Joe Niederberger posted Mar 6, 2013 10:17 PM (GSC's remarks follow): > Kirby says: > >Choosing your education should be more like wine > tasting, > where you develop your palate and savor the > alternatives. We usually don't expect parents / > guardians to have to time to look at textbooks and > compare them. They don't get to hear a lot of > competing pitches either. > > That's a lovey thought. Imagine sauntering up to the > math bar and inquiring about a bottle of "New Math", > 1965 vintage, say, from Willamette Valley? > > Seriously though, this frmo Today's Friedman column: > "We demand that plumbers and kindergarten teachers be > certified to do what they do, but there is no > requirement that college professors know how to > teach. No more. The world of MOOCs [Massive Online > Open Courses] is creating a competition that will > force every professor to improve his or her pedagogy > or face an online competitor." > > Any courses freely inspectable online will be subject > to great scrutiny and competition. Can't be all bad. > > Cheers, > Joe N > Thanks for that Joe (and Kirby too, for stimulating Joe's post).
About the need for "college professors (to) know how to teach" - a whole-hearted yes, indeed.
Of course, the undertanding of the 'learning+teaching' dyad for college professors is very different indeed from the understanding that school teachers need to have - but there ARE significant commonalities!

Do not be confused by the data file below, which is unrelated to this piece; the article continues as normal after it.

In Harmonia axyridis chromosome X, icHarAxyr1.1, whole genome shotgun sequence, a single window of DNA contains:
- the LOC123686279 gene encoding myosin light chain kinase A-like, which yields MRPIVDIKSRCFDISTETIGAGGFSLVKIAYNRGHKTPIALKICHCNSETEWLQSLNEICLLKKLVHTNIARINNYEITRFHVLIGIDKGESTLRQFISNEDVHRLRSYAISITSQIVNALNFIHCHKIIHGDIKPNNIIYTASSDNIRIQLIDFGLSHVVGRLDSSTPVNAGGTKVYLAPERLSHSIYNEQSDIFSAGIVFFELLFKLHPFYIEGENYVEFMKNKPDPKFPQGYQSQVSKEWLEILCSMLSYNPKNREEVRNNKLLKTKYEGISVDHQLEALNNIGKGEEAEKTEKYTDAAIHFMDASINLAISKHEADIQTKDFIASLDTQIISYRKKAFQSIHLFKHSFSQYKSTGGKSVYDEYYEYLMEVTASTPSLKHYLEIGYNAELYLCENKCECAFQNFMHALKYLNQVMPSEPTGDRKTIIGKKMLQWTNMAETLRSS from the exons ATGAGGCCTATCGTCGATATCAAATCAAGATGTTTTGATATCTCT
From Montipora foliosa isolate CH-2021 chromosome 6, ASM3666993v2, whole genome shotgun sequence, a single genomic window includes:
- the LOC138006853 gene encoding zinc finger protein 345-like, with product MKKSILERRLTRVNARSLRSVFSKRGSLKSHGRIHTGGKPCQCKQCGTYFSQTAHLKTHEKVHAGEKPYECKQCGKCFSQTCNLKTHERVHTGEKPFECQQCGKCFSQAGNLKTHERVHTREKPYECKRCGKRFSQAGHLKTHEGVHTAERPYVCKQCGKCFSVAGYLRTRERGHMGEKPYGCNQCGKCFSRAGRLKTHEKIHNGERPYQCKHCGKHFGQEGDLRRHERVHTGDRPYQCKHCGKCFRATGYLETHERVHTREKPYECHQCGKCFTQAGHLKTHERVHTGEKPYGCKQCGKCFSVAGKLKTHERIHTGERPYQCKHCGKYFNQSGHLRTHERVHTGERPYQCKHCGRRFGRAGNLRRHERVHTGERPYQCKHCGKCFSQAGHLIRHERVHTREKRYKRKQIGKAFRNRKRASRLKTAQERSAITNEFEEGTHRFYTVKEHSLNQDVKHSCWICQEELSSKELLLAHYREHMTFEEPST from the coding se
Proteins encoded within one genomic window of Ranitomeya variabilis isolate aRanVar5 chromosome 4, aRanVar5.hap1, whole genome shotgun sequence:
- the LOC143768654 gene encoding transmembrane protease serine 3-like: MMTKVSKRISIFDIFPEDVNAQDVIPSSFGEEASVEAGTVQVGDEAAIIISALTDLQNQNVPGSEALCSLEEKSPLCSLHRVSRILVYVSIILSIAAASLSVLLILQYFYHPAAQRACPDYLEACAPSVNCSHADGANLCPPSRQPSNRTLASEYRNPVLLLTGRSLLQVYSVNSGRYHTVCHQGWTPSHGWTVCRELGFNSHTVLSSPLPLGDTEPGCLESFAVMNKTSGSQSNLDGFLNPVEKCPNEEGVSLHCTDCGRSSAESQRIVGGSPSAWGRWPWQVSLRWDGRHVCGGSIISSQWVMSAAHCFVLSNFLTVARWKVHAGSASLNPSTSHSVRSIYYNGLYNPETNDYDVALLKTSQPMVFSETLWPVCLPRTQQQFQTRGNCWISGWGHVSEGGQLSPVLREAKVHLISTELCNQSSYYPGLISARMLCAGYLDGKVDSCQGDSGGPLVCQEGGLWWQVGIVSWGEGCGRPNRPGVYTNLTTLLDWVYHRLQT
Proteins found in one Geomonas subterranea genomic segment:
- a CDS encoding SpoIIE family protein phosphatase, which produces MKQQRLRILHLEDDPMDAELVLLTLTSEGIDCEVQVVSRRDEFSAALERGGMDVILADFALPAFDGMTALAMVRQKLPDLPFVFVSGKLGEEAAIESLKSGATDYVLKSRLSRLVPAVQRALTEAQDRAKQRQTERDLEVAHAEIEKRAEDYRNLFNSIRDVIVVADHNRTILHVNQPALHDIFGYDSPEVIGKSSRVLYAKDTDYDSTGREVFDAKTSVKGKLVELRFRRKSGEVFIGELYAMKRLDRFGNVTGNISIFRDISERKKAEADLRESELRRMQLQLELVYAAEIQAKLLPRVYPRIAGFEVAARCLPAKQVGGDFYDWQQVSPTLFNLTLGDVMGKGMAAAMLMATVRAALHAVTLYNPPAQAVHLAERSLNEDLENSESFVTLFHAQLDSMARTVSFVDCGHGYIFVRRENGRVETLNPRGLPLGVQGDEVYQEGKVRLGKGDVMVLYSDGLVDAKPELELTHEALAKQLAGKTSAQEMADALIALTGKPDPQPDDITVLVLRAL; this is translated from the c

Prime amongst these commonalities being the need for the professor-teacher to understand/ recognise/ deal with whatever is going through his/her students' minds as he/she does his/her 'teaching'/ 'lecturing'/ 'presenting'/ whatever.
This need is at least as important as (probably more important then) the professor's "knowledge of subject matter"! I realise that this claim is likely to be controversial - but, after all, the prime responsibility of the 'teacher' (at any level) is to stimulate the students' interest in the knowledge being imparted. Particularly at college/graduate school level, the student would be able to pick up the needed knowledge of the specific subject from the library and a hundred other sources. [This is NOT AT ALL to claim that the teacher (at any level) does not need to have sound subject knowledge!!!]
Anna Roys has posted some very useful observations in this regard at this very thread.
And yes, as Joe claims, the world of MOOCs is likely to create, in due course, a revolution in the 'pedagogy of higher learning'.